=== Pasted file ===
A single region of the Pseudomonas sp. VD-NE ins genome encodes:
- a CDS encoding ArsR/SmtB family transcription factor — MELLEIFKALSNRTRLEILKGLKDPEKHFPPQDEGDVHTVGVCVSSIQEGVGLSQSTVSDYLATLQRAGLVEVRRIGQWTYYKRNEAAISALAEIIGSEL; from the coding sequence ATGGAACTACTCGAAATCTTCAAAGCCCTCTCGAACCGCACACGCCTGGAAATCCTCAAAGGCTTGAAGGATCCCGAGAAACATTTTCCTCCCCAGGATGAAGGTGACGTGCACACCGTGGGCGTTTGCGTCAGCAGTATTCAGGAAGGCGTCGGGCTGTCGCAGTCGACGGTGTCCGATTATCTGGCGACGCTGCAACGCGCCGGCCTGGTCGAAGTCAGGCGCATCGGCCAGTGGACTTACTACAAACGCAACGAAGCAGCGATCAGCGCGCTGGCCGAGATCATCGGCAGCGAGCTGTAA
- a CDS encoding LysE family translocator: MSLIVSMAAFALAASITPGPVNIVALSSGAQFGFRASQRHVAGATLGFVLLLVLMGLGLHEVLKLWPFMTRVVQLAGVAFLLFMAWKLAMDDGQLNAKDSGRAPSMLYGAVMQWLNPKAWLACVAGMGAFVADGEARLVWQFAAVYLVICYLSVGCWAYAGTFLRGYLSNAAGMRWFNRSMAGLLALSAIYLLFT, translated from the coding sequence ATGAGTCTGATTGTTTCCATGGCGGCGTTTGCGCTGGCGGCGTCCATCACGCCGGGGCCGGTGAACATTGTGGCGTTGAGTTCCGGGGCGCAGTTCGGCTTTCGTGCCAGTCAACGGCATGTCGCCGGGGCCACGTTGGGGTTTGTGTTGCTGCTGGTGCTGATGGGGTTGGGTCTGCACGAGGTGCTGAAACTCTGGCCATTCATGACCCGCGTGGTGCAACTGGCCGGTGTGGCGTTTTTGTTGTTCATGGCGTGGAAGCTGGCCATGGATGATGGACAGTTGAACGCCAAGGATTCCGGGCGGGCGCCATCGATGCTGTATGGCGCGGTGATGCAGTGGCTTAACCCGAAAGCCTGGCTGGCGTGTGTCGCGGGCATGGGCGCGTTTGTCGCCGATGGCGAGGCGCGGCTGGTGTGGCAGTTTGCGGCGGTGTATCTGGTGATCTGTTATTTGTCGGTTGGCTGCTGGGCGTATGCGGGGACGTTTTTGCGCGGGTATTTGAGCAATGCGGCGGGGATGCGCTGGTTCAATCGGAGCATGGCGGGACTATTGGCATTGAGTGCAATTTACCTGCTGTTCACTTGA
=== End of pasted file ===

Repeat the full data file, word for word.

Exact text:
A single region of the Pseudomonas sp. VD-NE ins genome encodes:
- a CDS encoding ArsR/SmtB family transcription factor — MELLEIFKALSNRTRLEILKGLKDPEKHFPPQDEGDVHTVGVCVSSIQEGVGLSQSTVSDYLATLQRAGLVEVRRIGQWTYYKRNEAAISALAEIIGSEL; from the coding sequence ATGGAACTACTCGAAATCTTCAAAGCCCTCTCGAACCGCACACGCCTGGAAATCCTCAAAGGCTTGAAGGATCCCGAGAAACATTTTCCTCCCCAGGATGAAGGTGACGTGCACACCGTGGGCGTTTGCGTCAGCAGTATTCAGGAAGGCGTCGGGCTGTCGCAGTCGACGGTGTCCGATTATCTGGCGACGCTGCAACGCGCCGGCCTGGTCGAAGTCAGGCGCATCGGCCAGTGGACTTACTACAAACGCAACGAAGCAGCGATCAGCGCGCTGGCCGAGATCATCGGCAGCGAGCTGTAA
- a CDS encoding LysE family translocator: MSLIVSMAAFALAASITPGPVNIVALSSGAQFGFRASQRHVAGATLGFVLLLVLMGLGLHEVLKLWPFMTRVVQLAGVAFLLFMAWKLAMDDGQLNAKDSGRAPSMLYGAVMQWLNPKAWLACVAGMGAFVADGEARLVWQFAAVYLVICYLSVGCWAYAGTFLRGYLSNAAGMRWFNRSMAGLLALSAIYLLFT, translated from the coding sequence ATGAGTCTGATTGTTTCCATGGCGGCGTTTGCGCTGGCGGCGTCCATCACGCCGGGGCCGGTGAACATTGTGGCGTTGAGTTCCGGGGCGCAGTTCGGCTTTCGTGCCAGTCAACGGCATGTCGCCGGGGCCACGTTGGGGTTTGTGTTGCTGCTGGTGCTGATGGGGTTGGGTCTGCACGAGGTGCTGAAACTCTGGCCATTCATGACCCGCGTGGTGCAACTGGCCGGTGTGGCGTTTTTGTTGTTCATGGCGTGGAAGCTGGCCATGGATGATGGACAGTTGAACGCCAAGGATTCCGGGCGGGCGCCATCGATGCTGTATGGCGCGGTGATGCAGTGGCTTAACCCGAAAGCCTGGCTGGCGTGTGTCGCGGGCATGGGCGCGTTTGTCGCCGATGGCGAGGCGCGGCTGGTGTGGCAGTTTGCGGCGGTGTATCTGGTGATCTGTTATTTGTCGGTTGGCTGCTGGGCGTATGCGGGGACGTTTTTGCGCGGGTATTTGAGCAATGCGGCGGGGATGCGCTGGTTCAATCGGAGCATGGCGGGACTATTGGCATTGAGTGCAATTTACCTGCTGTTCACTTGA